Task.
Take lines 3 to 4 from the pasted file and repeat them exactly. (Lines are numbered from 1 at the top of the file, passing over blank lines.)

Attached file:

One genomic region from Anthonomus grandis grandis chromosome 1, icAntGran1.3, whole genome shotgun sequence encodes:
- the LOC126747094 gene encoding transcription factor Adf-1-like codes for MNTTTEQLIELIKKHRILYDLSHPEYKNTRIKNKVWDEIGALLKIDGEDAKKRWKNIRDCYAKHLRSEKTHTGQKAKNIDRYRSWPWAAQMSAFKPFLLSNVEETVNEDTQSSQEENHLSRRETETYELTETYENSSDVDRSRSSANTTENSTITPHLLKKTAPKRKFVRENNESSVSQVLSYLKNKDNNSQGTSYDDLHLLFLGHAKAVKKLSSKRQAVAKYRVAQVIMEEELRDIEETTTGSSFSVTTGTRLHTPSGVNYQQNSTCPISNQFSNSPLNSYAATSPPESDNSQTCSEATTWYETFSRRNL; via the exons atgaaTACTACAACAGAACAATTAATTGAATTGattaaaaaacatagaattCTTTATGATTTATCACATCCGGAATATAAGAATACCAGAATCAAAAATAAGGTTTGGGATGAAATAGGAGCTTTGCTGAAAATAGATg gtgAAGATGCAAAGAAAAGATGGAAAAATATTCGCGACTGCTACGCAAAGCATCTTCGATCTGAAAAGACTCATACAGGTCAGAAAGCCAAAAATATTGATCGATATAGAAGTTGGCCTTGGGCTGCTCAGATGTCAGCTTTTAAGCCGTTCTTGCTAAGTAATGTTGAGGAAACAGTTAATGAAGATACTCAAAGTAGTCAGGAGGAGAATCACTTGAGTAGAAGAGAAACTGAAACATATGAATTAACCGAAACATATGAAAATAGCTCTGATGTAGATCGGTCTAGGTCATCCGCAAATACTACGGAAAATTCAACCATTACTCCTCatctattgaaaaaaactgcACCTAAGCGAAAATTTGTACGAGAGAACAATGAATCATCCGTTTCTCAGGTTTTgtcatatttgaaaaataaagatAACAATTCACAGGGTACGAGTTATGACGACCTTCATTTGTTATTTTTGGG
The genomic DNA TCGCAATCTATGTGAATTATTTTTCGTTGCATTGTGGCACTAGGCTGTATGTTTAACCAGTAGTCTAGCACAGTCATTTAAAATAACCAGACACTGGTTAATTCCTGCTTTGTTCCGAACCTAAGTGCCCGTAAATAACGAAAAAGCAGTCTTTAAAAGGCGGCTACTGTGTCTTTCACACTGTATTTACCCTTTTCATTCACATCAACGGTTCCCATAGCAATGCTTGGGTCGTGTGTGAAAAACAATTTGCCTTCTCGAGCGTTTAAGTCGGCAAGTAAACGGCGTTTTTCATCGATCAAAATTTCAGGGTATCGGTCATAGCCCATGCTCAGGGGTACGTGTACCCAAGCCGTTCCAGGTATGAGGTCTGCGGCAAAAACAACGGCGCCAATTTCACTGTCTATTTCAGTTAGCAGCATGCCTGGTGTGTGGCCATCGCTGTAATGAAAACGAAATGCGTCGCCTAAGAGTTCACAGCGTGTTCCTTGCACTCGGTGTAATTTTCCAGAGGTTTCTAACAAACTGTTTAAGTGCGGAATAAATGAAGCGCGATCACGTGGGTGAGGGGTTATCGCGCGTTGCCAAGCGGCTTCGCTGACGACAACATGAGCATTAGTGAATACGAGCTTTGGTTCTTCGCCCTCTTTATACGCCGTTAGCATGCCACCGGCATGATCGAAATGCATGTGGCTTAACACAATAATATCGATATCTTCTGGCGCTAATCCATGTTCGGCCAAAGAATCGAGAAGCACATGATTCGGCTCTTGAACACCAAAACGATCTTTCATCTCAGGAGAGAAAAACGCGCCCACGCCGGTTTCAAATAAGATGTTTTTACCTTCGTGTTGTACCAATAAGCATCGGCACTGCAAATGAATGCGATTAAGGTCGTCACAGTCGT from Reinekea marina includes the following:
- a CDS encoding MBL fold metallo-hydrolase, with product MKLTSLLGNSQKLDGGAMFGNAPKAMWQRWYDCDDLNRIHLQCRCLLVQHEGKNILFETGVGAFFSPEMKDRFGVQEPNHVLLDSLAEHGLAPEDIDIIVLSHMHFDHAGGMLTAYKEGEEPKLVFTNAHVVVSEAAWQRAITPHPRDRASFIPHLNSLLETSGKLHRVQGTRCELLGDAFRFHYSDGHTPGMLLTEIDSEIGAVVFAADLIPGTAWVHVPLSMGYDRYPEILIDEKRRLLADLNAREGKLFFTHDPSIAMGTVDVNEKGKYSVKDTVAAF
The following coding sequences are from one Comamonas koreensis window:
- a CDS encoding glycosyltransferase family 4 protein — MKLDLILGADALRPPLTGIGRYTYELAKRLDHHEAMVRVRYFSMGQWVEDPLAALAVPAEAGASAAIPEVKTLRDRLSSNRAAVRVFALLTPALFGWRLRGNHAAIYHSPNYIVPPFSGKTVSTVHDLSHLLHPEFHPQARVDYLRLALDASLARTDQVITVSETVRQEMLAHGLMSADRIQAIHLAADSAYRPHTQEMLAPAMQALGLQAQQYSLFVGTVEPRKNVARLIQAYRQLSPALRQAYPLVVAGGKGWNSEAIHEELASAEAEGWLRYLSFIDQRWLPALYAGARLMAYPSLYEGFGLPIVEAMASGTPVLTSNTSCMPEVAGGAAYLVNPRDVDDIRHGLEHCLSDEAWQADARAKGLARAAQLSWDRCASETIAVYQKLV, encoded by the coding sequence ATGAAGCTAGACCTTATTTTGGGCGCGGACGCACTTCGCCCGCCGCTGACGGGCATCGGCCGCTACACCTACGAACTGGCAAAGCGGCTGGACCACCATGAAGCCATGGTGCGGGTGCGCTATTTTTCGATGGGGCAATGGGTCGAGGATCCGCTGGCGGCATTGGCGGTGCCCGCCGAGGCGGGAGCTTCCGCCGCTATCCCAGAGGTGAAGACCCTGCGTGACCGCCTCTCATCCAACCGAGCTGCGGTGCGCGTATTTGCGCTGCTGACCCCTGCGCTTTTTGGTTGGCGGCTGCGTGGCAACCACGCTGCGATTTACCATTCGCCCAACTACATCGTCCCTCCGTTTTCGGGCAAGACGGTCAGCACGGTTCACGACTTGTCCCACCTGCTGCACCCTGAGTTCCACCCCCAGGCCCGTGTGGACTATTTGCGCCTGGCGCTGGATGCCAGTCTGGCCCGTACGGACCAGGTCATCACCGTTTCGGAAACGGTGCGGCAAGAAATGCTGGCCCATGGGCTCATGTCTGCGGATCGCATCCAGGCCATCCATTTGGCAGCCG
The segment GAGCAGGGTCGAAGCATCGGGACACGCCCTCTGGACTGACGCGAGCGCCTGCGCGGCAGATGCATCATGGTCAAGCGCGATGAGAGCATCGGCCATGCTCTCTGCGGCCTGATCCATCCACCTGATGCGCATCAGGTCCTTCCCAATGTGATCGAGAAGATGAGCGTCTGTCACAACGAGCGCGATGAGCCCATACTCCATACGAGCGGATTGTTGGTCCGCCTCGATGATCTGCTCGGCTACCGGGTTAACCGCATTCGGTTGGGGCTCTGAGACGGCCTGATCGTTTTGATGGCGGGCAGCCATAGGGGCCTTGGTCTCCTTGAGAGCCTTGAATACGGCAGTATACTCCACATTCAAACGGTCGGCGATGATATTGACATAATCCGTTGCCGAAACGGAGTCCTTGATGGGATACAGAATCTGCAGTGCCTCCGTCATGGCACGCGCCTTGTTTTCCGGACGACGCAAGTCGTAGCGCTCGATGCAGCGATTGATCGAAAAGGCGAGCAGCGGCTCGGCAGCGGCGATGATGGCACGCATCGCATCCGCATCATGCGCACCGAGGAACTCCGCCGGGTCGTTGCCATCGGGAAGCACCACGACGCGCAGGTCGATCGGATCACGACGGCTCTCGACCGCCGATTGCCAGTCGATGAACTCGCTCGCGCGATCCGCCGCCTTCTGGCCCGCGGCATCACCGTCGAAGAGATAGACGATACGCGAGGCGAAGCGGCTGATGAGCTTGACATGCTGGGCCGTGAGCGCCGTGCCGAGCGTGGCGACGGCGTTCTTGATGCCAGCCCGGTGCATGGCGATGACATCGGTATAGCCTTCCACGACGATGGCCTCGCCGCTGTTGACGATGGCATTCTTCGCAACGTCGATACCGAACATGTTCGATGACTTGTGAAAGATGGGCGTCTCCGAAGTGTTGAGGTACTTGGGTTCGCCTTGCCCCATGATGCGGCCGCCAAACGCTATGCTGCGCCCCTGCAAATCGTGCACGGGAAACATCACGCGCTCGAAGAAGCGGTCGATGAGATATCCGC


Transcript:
The genomic DNA TCGCAATCTATGTGAATTATTTTTCGTTGCATTGTGGCACTAGGCTGTATGTTTAACCAGTAGTCTAGCACAGTCATTTAAAATAACCAGACACTGGTTAATTCCTGCTTTGTTCCGAACCTAAGTGCCCGTAAATAACGAAAAAGCAGTCTTTAAAAGGCGGCTACTGTGTCTTTCACACTGTATTTACCCTTTTCATTCACATCAACGGTTCCCATAGCAATGCTTGGGTCGTGTGTGAAAAACAATTTGCCTTCTCGAGCGTTTAAGTCGGCAAGTAAACGGCGTTTTTCATCGATCAAAATTTCAGGGTATCGGTCATAGCCCATGCTCAGGGGTACGTGTACCCAAGCCGTTCCAGGTATGAGGTCTGCGGCAAAAACAACGGCGCCAATTTCACTGTCTATTTCAGTTAGCAGCATGCCTGGTGTGTGGCCATCGCTGTAATGAAAACGAAATGCGTCGCCTAAGAGTTCACAGCGTGTTCCTTGCACTCGGTGTAATTTTCCAGAGGTTTCTAACAAACTGTTTAAGTGCGGAATAAATGAAGCGCGATCACGTGGGTGAGGGGTTATCGCGCGTTGCCAAGCGGCTTCGCTGACGACAACATGAGCATTAGTGAATACGAGCTTTGGTTCTTCGCCCTCTTTATACGCCGTTAGCATGCCACCGGCATGATCGAAATGCATGTGGCTTAACACAATAATATCGATATCTTCTGGCGCTAATCCATGTTCGGCCAAAGAATCGAGAAGCACATGATTCGGCTCTTGAACACCAAAACGATCTTTCATCTCAGGAGAGAAAAACGCGCCCACGCCGGTTTCAAATAAGATGTTTTTACCTTCGTGTTGTACCAATAAGCATCGGCACTGCAAATGAATGCGATTAAGGTCGTCACAGTCGT from Reinekea marina includes the following:
- a CDS encoding MBL fold metallo-hydrolase, with product MKLTSLLGNSQKLDGGAMFGNAPKAMWQRWYDCDDLNRIHLQCRCLLVQHEGKNILFETGVGAFFSPEMKDRFGVQEPNHVLLDSLAEHGLAPEDIDIIVLSHMHFDHAGGMLTAYKEGEEPKLVFTNAHVVVSEAAWQRAITPHPRDRASFIPHLNSLLETSGKLHRVQGTRCELLGDAFRFHYSDGHTPGMLLTEIDSEIGAVVFAADLIPGTAWVHVPLSMGYDRYPEILIDEKRRLLADLNAREGKLFFTHDPSIAMGTVDVNEKGKYSVKDTVAAF